• 2008 US National Champion (400MR Freestyle)

I started out talking about Jen challenging herself, and clearly, she is a phenomenal swimmer, so what am I talking about here? Two weeks before her first ever triathlon, I was doing drills in the parking lot with Jen teaching her how to ride a bike. Seriously. I watched her topple over several times (she made me stand back and have her do it on her own, I’m not a bad husband, I promise!) Fast forward to this past weekend, and she won her age division and placed 5th overall in the triathlon! This is a woman who challenges herself… and will not take no for an answer, from others or herself.

Driving up to the race, I said (in the most reassuring voice possible) “Just finish – get your first triathlon under your belt.” When I told her twin sister my advice to Jen, she laughed saying “Right. Jen didn’t hear a word you said. She’ll win – just watch.”

And we did.

I’m so proud of my wife. This was her first race, and she’s only going to grow from here, never stopping when it comes to challenging herself.

A picture from the race this weekend – with Jen not only doing great on the bike, but smiling!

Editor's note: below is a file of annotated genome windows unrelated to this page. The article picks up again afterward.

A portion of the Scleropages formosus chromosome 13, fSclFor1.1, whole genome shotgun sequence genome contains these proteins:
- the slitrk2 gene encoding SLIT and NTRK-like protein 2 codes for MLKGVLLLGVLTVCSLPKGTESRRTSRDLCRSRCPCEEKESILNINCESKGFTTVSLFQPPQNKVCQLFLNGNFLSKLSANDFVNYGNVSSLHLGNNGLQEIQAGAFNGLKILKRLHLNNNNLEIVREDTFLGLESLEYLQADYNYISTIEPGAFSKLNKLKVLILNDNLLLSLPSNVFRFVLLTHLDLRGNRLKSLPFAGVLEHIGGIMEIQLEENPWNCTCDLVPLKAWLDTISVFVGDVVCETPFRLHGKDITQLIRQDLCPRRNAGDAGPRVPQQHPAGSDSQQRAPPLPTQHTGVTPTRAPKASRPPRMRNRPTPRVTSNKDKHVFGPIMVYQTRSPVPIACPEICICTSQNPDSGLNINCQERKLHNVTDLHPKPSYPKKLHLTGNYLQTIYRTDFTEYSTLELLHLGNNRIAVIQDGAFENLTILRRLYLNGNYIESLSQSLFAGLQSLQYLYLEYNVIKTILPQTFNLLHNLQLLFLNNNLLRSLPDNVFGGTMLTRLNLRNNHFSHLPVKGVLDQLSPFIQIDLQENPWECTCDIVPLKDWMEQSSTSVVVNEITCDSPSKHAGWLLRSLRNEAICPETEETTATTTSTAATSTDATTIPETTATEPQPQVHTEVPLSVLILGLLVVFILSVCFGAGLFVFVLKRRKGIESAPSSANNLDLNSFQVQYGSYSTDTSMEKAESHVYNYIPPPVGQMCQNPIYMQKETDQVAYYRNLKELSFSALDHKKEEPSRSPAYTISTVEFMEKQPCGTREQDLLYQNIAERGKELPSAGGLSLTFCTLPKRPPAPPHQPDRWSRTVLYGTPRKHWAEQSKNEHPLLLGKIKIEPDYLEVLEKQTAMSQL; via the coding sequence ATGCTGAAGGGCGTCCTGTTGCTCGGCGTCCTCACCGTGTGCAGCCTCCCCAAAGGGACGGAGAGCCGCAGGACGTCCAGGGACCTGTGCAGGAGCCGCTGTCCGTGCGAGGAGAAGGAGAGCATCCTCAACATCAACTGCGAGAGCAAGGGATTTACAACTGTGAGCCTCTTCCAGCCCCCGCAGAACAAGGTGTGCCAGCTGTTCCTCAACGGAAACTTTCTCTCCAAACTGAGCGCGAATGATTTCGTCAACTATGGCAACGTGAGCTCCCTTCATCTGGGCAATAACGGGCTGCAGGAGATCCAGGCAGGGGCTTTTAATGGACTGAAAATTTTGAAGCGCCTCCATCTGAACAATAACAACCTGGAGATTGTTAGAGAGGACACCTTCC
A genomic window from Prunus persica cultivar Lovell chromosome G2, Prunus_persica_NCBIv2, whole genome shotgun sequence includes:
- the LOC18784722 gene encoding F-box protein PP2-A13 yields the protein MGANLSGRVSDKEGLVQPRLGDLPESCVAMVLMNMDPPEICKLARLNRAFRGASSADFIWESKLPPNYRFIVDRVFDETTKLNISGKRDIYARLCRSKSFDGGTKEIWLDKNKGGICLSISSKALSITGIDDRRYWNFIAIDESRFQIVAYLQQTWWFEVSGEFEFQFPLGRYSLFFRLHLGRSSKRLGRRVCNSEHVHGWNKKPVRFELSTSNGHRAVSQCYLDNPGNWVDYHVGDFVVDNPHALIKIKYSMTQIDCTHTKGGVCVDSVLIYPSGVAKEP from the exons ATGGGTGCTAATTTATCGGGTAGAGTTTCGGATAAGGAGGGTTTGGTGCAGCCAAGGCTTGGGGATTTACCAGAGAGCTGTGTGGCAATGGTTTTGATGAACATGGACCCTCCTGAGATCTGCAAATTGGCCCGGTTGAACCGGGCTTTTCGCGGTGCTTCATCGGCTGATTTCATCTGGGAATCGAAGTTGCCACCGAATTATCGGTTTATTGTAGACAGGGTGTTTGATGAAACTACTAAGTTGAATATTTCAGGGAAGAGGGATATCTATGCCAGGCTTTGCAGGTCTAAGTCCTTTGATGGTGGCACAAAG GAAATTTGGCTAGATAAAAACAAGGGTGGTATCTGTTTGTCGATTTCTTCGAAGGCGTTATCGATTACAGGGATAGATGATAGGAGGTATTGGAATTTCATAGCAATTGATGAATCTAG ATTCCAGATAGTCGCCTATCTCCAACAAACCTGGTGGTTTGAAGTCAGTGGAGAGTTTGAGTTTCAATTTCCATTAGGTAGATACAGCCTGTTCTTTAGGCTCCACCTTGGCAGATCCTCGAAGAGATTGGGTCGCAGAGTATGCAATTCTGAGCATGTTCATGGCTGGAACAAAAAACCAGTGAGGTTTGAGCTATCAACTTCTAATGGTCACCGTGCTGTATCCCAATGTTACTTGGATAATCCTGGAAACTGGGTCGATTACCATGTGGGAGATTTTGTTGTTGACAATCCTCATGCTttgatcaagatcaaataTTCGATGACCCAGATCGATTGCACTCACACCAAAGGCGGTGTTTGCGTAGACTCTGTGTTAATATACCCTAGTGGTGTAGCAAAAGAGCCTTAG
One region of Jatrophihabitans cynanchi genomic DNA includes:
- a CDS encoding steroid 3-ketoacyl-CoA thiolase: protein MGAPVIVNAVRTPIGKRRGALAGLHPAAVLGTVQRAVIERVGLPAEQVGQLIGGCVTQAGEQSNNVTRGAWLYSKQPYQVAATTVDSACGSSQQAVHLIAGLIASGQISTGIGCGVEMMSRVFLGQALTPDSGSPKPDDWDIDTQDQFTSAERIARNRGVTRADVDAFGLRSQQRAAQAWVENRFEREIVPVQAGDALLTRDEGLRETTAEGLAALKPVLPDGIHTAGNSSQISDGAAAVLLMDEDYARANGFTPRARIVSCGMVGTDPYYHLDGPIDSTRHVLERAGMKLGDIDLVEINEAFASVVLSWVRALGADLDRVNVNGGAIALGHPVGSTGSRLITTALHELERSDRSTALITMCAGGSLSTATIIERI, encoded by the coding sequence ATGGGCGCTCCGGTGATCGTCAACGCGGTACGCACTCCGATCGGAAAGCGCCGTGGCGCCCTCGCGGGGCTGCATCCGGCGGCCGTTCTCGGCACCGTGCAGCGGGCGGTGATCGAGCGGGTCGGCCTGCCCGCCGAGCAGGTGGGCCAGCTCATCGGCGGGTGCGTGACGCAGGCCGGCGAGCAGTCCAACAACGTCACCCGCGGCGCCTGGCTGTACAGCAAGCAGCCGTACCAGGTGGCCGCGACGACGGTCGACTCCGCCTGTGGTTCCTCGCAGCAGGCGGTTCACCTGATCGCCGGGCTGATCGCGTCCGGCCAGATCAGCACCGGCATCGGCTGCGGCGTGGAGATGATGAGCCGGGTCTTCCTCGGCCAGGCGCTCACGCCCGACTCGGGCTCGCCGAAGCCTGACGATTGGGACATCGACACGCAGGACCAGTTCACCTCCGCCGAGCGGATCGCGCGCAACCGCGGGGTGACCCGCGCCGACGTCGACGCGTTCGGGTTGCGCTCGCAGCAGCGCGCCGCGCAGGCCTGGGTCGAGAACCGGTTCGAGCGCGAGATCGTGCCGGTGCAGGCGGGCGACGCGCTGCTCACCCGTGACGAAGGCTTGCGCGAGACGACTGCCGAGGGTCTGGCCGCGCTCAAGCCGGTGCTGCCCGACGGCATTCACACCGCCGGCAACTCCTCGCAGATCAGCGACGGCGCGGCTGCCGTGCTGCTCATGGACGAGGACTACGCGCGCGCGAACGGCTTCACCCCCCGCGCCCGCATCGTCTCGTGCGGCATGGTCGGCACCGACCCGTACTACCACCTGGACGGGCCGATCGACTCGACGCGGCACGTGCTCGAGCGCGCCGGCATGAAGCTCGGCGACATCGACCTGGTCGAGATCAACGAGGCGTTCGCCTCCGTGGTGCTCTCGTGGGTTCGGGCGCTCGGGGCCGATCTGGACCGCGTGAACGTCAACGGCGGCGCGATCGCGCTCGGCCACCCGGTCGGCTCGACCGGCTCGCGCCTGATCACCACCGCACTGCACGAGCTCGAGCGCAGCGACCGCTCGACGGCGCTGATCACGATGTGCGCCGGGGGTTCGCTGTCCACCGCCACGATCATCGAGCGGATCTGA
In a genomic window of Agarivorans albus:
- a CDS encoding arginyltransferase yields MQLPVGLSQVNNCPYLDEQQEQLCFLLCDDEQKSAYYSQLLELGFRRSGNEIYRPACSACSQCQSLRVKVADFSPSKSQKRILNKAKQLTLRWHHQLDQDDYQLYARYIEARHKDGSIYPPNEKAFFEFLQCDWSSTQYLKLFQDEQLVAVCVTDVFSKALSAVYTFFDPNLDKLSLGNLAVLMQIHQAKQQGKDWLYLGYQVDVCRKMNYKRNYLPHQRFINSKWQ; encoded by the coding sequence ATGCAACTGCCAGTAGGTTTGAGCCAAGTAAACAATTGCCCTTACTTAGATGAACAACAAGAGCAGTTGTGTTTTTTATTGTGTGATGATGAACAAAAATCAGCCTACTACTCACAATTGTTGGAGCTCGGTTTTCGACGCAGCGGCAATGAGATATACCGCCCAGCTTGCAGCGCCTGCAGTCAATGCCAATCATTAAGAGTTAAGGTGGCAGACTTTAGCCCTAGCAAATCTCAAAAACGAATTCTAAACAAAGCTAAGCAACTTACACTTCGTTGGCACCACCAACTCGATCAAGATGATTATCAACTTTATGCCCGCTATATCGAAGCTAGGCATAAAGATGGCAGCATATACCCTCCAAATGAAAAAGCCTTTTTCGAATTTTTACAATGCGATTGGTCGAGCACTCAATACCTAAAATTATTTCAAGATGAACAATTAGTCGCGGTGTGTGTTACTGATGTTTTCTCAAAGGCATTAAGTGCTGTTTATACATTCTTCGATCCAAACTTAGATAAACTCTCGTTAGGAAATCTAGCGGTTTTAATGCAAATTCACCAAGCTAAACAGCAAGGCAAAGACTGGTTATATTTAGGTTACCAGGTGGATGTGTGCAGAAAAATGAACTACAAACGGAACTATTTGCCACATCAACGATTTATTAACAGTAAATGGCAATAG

Choosing What Defines Us

Jonathan Wentz passed away this weekend due to complications from cerebral palsy, and this world lost a truly inspirational figure who chose to define his life in his own terms.

I met Jonathan at TEDxSMU Hilltop, where he and I both were honored to speak to the SMU community about our experiences.  Jonathan had just come back from the 2012 Paralympics in London where he narrowly missed a medal in the equestrian events.  He said it was the most amazing experience – and not just the Olympics itself but the entire journey – one for which he was incredibly grateful.  The fact that Jonathan was able to call himself an Olympian (which I remember him proudly saying despite not winning a medal, “once an Olympian, always an Olympian”) is actually not the most amazing thing I saw in him. We got to chat for a few hours after the event in which he described to me his journey through life, not just to the Olympics.  The most amazing thing Jonathan told me about himself was that he should not even be able to stand up, let alone walk around and control a thousand pound animal in equestrian events on the world’s greatest stage for athletics.  The most amazing thing I saw about Jonathan from the outside was that while some may see his life defined by his significant disability, something he did not get to choose, he chose to become an athlete at the highest level, a scholar (with a triple major), an advocate, a teacher, and an inspiration.